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Publication numberUS20100069154 A1
Publication typeApplication
Application numberUS 12/559,726
Publication dateMar 18, 2010
Filing dateSep 15, 2009
Priority dateSep 15, 2008
Publication number12559726, 559726, US 2010/0069154 A1, US 2010/069154 A1, US 20100069154 A1, US 20100069154A1, US 2010069154 A1, US 2010069154A1, US-A1-20100069154, US-A1-2010069154, US2010/0069154A1, US2010/069154A1, US20100069154 A1, US20100069154A1, US2010069154 A1, US2010069154A1
InventorsSeth A. Claussen
Original AssigneeClaussen Seth A
Export CitationBiBTeX, EndNote, RefMan
External Links: USPTO, USPTO Assignment, Espacenet
Retroactive Compatibility Interactive System and Method Thereof
US 20100069154 A1
Abstract
A controller in communicative connection with a receiver configured to receive data only as a function of at least one legacy input device, and method thereof are provided. The controller includes at least one non-legacy input device, and a retroactive compatibility device configured to translate data received as a function of the at least one non-legacy input device, such that the translated data is configured to be received by a receiver configured to receive data as a function of the at least one legacy input device.
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Claims(20)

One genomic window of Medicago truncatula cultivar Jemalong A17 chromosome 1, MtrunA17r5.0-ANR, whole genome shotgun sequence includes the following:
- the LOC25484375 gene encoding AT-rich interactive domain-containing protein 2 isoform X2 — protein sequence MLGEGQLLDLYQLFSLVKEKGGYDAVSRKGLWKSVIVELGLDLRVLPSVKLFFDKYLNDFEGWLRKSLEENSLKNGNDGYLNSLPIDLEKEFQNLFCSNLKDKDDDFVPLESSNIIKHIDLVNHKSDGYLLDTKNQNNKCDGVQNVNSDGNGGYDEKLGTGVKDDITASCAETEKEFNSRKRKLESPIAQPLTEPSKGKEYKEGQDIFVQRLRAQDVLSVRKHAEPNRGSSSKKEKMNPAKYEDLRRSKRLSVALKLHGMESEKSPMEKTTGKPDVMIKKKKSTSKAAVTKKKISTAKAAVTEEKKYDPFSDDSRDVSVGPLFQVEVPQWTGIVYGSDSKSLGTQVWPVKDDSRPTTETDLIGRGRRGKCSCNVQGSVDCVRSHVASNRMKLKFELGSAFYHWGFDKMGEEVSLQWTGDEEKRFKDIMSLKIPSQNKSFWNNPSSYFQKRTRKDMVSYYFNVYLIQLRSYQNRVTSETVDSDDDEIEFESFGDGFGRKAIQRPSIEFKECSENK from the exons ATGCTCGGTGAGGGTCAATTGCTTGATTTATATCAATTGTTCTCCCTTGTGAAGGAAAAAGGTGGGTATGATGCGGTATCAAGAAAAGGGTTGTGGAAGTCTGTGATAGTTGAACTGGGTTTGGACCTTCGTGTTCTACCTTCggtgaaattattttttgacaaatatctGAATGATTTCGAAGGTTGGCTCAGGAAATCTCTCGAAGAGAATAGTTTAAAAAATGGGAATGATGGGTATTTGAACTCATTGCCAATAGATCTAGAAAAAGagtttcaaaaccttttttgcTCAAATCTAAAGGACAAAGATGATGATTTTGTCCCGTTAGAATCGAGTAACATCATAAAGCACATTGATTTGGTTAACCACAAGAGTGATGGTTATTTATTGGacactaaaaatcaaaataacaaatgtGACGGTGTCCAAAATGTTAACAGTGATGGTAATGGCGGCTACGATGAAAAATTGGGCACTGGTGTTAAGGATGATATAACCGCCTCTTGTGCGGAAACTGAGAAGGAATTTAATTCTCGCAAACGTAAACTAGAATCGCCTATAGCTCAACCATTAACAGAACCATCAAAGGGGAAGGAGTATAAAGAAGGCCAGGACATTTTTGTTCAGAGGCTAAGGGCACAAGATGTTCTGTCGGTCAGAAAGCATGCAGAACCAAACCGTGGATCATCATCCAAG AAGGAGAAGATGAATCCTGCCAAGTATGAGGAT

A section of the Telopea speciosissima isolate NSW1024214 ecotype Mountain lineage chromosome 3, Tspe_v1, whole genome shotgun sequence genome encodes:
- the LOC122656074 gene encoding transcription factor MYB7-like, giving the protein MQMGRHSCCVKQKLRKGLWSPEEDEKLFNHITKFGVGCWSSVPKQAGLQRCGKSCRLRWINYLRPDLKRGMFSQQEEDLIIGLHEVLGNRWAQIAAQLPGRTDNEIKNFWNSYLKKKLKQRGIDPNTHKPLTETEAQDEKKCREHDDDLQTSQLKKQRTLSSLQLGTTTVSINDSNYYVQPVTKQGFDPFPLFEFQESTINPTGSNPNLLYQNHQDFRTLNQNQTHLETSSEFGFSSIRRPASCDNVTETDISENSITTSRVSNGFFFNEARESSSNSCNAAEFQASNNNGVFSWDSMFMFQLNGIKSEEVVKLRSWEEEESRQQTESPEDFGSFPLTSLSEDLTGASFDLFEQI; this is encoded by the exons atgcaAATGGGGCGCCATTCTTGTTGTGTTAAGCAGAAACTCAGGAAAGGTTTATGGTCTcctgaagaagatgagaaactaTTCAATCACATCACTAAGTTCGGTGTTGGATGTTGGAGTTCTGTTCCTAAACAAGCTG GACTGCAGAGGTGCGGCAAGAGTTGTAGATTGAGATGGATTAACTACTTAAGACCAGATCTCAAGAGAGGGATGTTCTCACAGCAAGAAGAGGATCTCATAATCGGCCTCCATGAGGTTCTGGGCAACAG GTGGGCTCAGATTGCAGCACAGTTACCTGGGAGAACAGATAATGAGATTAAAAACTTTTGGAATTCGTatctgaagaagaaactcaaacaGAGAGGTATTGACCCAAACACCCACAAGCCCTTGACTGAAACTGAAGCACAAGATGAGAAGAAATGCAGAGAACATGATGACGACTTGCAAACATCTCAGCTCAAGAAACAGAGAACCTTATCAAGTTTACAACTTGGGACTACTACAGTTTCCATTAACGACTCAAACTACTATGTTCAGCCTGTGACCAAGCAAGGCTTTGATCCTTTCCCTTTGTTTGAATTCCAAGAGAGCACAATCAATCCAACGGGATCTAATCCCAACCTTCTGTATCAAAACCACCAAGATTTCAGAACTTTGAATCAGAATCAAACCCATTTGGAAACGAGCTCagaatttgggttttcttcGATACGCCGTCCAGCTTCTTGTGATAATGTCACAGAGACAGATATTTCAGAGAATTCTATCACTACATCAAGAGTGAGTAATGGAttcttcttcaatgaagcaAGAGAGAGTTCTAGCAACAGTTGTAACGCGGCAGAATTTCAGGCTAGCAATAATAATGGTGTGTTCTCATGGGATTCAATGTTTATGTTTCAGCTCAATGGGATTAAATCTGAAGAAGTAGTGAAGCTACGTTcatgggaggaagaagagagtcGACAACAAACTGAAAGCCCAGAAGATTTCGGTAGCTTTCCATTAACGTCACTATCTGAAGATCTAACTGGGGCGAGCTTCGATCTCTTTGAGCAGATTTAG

1. A controller in communicative connection with a receiver configured to receive data only as a function of at least one legacy input device, said controller comprising:
at least one non-legacy input device; and
a retroactive compatibility device configured to translate data received as a function of said at least one non-legacy input device, such that said translated data is configured to be received by a receiver configured to receive data as a function of the at least one legacy input device.
2. The controller of claim 1, wherein said at least one non-legacy input device comprises a joystick and a trackball.
3. The controller of claim 2 further comprising a selection wheel configured to set a sensitivity of at least one of said joystick and said trackball.
4. The controller of claim 1 being a video game controller, wherein said receiver is a video game console.